Mass

Extraorbital pseudotumor of the petrous apex: Biopsy via a transnasal endoscopic approach

March 31, 2012     Jeffrey J. Nelson, MD and Parul Goyal, MD
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Abstract

Extraorbital idiopathic pseudotumors of the skull base are very uncommon. We report the case of a 50-year-old woman who presented with left ophthalmoplegia and vision loss. Imaging studies revealed an enhancing lesion involving the left petrous apex and cavernous sinus. A transnasal endoscopic approach was used to obtain a biopsy of the left petrous apex. Pathology identified the lesion as an idiopathic pseudotumor. The patient was treated with high-dose steroids and steroid-sparing immunomodulators, and she experienced a significant improvement. To the best of our knowledge, this is the first reported case of a transnasal endoscopic approach to a biopsy of a pseudotumor involving the petrous apex. We discuss the features of this case, and we review the literature on this condition.

Topical measles-mumps-rubella vaccine in the treatment of recurrent respiratory papillomatosis: Results of a preliminary randomized, controlled trial

March 31, 2012     Jin Lei, MD, Wang Yu, MD, Lin Yuexin, MD, Chen Qi, MD, Sun Xiumin, MD, and Zhang Tianyu, PhD
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Abstract

We conducted a study to test the hypothesis that the measles-mumps-rubella (MMR) vaccine can either prevent further recurrences of recurrent respiratory papillomatosis (RRP) or prolong its remission. Our study population was made up of 26 children with RRP. All patients underwent surgical excision of their lesions. After the lesions were removed, half of these patients were prospectively randomized to receive a topical coating of the MMR vaccine on the site of their excised lesion (intervention group); the other half were treated with excision alone (control group). The patients in the intervention group experienced a longer period of recurrence-free remission than did those in the control group (median: 160 and 133 days, respectively), but the difference was not statistically significant. Therefore, it appears that topical MMR vaccine as an adjunct to routine surgical management may not be beneficial in preventing or slowing the return of RRP. However, we believe that further studies with larger patient populations are warranted.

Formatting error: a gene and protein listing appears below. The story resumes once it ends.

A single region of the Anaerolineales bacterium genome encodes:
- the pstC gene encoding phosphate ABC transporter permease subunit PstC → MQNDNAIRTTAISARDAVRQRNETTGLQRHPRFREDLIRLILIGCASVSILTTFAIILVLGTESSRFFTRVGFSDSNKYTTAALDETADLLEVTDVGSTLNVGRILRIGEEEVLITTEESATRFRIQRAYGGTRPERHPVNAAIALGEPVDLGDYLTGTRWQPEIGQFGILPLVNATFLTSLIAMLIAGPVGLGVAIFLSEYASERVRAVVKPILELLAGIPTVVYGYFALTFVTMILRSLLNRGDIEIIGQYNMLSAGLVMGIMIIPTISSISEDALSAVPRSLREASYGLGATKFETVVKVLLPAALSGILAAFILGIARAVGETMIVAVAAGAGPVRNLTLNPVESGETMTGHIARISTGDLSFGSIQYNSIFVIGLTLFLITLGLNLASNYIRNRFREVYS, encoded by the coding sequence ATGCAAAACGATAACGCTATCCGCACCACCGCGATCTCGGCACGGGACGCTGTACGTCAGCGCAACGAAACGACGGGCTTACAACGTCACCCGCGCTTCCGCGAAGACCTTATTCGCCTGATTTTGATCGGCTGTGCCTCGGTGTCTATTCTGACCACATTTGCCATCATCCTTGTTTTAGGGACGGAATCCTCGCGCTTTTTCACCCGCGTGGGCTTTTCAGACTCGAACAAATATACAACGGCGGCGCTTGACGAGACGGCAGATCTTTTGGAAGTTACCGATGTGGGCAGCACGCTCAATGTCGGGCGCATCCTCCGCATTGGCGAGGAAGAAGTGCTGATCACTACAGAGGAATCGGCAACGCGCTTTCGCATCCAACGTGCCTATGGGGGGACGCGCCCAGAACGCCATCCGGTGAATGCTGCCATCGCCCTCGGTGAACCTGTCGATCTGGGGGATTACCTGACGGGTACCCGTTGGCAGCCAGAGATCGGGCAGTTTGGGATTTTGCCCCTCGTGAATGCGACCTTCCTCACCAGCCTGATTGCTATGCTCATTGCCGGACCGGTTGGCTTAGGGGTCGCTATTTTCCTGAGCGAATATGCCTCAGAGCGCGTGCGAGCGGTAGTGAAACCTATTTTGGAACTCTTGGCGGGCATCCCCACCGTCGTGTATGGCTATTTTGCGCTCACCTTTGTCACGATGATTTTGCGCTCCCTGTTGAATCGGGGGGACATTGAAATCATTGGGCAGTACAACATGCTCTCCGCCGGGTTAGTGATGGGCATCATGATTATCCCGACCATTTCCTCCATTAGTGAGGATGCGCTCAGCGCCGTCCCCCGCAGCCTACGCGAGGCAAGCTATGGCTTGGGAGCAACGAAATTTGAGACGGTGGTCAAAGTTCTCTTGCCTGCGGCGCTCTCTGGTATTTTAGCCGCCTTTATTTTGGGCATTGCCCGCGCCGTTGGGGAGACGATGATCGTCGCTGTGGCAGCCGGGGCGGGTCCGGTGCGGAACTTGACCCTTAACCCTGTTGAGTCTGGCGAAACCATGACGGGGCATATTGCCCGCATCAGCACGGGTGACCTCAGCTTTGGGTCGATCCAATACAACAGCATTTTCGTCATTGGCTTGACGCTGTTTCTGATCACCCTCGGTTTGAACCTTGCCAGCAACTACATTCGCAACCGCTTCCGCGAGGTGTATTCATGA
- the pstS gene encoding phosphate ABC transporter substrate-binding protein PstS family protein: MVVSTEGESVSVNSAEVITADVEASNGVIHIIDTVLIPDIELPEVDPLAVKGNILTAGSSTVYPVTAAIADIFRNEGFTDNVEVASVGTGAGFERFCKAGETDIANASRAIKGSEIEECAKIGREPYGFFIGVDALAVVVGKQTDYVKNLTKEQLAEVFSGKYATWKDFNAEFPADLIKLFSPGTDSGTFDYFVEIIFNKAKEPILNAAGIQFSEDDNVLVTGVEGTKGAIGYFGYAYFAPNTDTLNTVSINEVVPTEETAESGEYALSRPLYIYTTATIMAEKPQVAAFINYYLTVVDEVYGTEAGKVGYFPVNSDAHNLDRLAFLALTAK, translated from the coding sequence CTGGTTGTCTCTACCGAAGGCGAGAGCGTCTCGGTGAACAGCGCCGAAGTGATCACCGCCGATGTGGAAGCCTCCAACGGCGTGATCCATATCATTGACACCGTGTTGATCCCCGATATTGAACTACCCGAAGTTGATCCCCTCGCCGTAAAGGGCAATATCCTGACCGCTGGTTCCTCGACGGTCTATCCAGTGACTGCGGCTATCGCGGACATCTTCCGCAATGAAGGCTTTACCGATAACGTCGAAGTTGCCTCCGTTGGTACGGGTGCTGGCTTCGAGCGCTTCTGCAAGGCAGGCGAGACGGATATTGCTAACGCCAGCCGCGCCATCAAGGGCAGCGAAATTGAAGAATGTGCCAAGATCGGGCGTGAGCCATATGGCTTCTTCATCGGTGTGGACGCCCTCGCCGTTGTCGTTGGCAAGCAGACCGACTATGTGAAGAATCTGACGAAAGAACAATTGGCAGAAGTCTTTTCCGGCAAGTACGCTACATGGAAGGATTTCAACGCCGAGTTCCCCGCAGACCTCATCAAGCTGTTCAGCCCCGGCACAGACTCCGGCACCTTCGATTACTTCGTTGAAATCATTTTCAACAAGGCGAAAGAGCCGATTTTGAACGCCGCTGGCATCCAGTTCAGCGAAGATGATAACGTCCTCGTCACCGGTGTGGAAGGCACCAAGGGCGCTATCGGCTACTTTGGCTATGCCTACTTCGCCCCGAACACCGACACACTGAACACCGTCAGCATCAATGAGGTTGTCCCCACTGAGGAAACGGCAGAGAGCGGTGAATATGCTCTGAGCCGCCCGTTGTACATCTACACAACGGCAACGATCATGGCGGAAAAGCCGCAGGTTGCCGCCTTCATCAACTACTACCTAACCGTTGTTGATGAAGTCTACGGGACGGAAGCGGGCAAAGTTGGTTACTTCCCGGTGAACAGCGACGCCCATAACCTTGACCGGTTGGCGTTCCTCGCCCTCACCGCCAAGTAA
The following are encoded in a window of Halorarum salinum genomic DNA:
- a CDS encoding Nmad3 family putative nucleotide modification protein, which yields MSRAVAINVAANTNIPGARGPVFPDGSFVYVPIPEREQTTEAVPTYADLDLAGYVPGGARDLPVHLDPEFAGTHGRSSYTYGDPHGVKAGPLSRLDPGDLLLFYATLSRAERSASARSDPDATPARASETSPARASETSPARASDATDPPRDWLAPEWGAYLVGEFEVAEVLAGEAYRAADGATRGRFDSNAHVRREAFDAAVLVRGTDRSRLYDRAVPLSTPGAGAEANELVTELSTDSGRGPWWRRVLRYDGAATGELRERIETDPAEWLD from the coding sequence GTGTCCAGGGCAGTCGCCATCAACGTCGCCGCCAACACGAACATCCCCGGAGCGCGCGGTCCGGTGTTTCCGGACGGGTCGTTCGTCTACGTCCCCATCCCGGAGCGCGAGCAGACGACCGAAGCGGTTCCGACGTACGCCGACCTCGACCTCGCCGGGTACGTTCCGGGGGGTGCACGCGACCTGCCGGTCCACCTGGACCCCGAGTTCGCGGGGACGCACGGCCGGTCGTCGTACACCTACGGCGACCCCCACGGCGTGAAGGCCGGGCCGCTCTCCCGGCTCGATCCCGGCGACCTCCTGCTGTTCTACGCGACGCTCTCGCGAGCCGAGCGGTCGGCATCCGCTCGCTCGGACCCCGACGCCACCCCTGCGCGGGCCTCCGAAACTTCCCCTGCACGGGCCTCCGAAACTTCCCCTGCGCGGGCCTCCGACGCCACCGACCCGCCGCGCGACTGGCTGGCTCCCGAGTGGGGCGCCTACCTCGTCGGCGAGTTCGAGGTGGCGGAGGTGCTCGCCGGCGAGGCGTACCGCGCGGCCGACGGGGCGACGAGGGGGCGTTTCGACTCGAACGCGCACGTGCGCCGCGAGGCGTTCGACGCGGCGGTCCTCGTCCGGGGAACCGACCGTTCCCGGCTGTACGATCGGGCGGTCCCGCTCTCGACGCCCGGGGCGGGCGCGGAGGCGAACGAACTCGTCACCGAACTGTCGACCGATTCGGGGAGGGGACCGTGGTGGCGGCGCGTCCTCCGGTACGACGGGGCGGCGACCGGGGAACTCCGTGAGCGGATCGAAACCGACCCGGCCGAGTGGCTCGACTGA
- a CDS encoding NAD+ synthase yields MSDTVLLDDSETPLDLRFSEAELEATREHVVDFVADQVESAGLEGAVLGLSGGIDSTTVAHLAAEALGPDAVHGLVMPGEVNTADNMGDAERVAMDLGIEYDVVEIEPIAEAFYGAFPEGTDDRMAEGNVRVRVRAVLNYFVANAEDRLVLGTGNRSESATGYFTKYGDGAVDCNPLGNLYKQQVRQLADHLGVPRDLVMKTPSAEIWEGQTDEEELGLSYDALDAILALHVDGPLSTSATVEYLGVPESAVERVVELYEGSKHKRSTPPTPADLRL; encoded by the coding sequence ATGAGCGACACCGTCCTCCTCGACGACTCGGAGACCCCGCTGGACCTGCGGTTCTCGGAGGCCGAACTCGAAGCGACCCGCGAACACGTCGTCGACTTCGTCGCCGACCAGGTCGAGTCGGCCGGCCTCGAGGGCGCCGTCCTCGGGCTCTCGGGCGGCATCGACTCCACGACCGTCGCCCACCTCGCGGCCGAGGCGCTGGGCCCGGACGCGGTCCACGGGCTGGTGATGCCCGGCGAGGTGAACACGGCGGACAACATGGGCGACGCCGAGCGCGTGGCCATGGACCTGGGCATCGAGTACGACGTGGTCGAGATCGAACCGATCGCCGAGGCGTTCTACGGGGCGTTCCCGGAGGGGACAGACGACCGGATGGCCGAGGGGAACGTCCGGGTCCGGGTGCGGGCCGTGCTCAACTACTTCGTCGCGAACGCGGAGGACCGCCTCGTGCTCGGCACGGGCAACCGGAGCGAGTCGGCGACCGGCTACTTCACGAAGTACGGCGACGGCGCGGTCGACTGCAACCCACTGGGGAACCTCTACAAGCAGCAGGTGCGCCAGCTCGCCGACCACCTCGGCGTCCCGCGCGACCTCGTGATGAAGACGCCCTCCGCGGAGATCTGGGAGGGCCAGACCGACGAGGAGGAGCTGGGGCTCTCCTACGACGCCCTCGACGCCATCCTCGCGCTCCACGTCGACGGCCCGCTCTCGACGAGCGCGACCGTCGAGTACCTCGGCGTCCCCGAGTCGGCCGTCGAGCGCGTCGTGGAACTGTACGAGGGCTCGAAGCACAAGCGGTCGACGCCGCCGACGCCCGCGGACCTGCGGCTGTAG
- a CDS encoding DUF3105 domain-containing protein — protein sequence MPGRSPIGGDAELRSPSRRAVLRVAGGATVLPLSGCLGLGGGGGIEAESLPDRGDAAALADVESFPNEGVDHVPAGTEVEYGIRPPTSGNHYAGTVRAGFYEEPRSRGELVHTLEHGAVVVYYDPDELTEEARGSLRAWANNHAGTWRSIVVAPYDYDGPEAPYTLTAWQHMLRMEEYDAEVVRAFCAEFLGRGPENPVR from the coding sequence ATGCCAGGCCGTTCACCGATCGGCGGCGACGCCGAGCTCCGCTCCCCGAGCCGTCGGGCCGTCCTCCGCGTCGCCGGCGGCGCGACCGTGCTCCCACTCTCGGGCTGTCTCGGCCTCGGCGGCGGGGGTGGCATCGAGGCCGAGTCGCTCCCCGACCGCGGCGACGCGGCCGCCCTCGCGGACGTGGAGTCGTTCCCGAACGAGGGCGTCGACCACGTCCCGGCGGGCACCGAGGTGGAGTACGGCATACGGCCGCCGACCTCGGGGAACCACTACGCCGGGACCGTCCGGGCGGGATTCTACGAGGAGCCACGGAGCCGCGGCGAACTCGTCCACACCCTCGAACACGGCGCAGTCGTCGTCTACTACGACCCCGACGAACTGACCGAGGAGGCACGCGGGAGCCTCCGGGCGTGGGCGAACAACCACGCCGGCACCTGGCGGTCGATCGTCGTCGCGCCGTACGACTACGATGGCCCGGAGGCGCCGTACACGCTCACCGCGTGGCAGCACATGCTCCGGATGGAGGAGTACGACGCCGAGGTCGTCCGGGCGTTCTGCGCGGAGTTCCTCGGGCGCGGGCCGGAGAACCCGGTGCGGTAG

Acquired toxoplasmosis of the buccal area with extranodular involvement: Report of an unusual case

December 1, 2009     Serap Köybasi, MD, Ahmet Emre Süslü,w, MD, Beyhan Yigit, MD, and Cetin Boran, MD
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Abstract

Acquired toxoplasmosis is a common parasitic infection in humans. It can be caused by ingestion of infected meat or other food that has been contaminated by the feces of infected cats. Approximately 90% of immunocompetent patients with acquired toxoplasmosis are asymptomatic and undiagnosed; in the other 10%, toxoplasmosis manifests as a nonspecific, self-limited illness that usually does not require treatment. In symptomatic cases, cervical lymphadenopathy is one of the most common clinical findings. We report the case of a 33-year-old woman who experienced unilateral facial swelling secondary to toxoplasmosis. In addition to the atypical location of her disease (i.e., the buccal area), the atypical histopathologic findings in this case (e.g., extranodular involvement) constituted a very unusual presentation of toxoplasmosis.